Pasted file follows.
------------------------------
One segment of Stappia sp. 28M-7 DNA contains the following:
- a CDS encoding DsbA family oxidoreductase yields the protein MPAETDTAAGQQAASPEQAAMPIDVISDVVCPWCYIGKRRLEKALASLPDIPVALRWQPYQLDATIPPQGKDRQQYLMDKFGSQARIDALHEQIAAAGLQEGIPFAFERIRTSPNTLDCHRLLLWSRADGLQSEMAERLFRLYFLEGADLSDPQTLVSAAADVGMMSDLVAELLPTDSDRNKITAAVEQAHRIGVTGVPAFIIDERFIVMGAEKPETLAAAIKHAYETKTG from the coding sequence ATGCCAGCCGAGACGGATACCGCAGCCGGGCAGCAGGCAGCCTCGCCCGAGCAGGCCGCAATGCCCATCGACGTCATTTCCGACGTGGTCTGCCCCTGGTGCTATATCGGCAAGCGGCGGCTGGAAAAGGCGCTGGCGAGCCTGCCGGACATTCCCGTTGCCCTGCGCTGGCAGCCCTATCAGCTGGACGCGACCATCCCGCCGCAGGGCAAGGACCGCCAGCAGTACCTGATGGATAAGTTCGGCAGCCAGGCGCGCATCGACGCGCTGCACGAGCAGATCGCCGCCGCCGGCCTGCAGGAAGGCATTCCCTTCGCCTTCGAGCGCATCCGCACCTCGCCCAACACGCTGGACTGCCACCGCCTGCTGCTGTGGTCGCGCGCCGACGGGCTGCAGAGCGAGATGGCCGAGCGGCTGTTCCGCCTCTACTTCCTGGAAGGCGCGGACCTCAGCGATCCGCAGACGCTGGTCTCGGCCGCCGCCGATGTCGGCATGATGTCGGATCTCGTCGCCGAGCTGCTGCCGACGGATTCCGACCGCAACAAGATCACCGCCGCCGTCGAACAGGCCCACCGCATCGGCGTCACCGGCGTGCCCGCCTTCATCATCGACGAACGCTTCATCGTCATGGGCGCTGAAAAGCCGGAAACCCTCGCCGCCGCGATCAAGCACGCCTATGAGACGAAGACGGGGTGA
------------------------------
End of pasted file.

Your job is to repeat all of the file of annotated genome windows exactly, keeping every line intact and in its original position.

One segment of Stappia sp. 28M-7 DNA contains the following:
- a CDS encoding DsbA family oxidoreductase yields the protein MPAETDTAAGQQAASPEQAAMPIDVISDVVCPWCYIGKRRLEKALASLPDIPVALRWQPYQLDATIPPQGKDRQQYLMDKFGSQARIDALHEQIAAAGLQEGIPFAFERIRTSPNTLDCHRLLLWSRADGLQSEMAERLFRLYFLEGADLSDPQTLVSAAADVGMMSDLVAELLPTDSDRNKITAAVEQAHRIGVTGVPAFIIDERFIVMGAEKPETLAAAIKHAYETKTG from the coding sequence ATGCCAGCCGAGACGGATACCGCAGCCGGGCAGCAGGCAGCCTCGCCCGAGCAGGCCGCAATGCCCATCGACGTCATTTCCGACGTGGTCTGCCCCTGGTGCTATATCGGCAAGCGGCGGCTGGAAAAGGCGCTGGCGAGCCTGCCGGACATTCCCGTTGCCCTGCGCTGGCAGCCCTATCAGCTGGACGCGACCATCCCGCCGCAGGGCAAGGACCGCCAGCAGTACCTGATGGATAAGTTCGGCAGCCAGGCGCGCATCGACGCGCTGCACGAGCAGATCGCCGCCGCCGGCCTGCAGGAAGGCATTCCCTTCGCCTTCGAGCGCATCCGCACCTCGCCCAACACGCTGGACTGCCACCGCCTGCTGCTGTGGTCGCGCGCCGACGGGCTGCAGAGCGAGATGGCCGAGCGGCTGTTCCGCCTCTACTTCCTGGAAGGCGCGGACCTCAGCGATCCGCAGACGCTGGTCTCGGCCGCCGCCGATGTCGGCATGATGTCGGATCTCGTCGCCGAGCTGCTGCCGACGGATTCCGACCGCAACAAGATCACCGCCGCCGTCGAACAGGCCCACCGCATCGGCGTCACCGGCGTGCCCGCCTTCATCATCGACGAACGCTTCATCGTCATGGGCGCTGAAAAGCCGGAAACCCTCGCCGCCGCGATCAAGCACGCCTATGAGACGAAGACGGGGTGA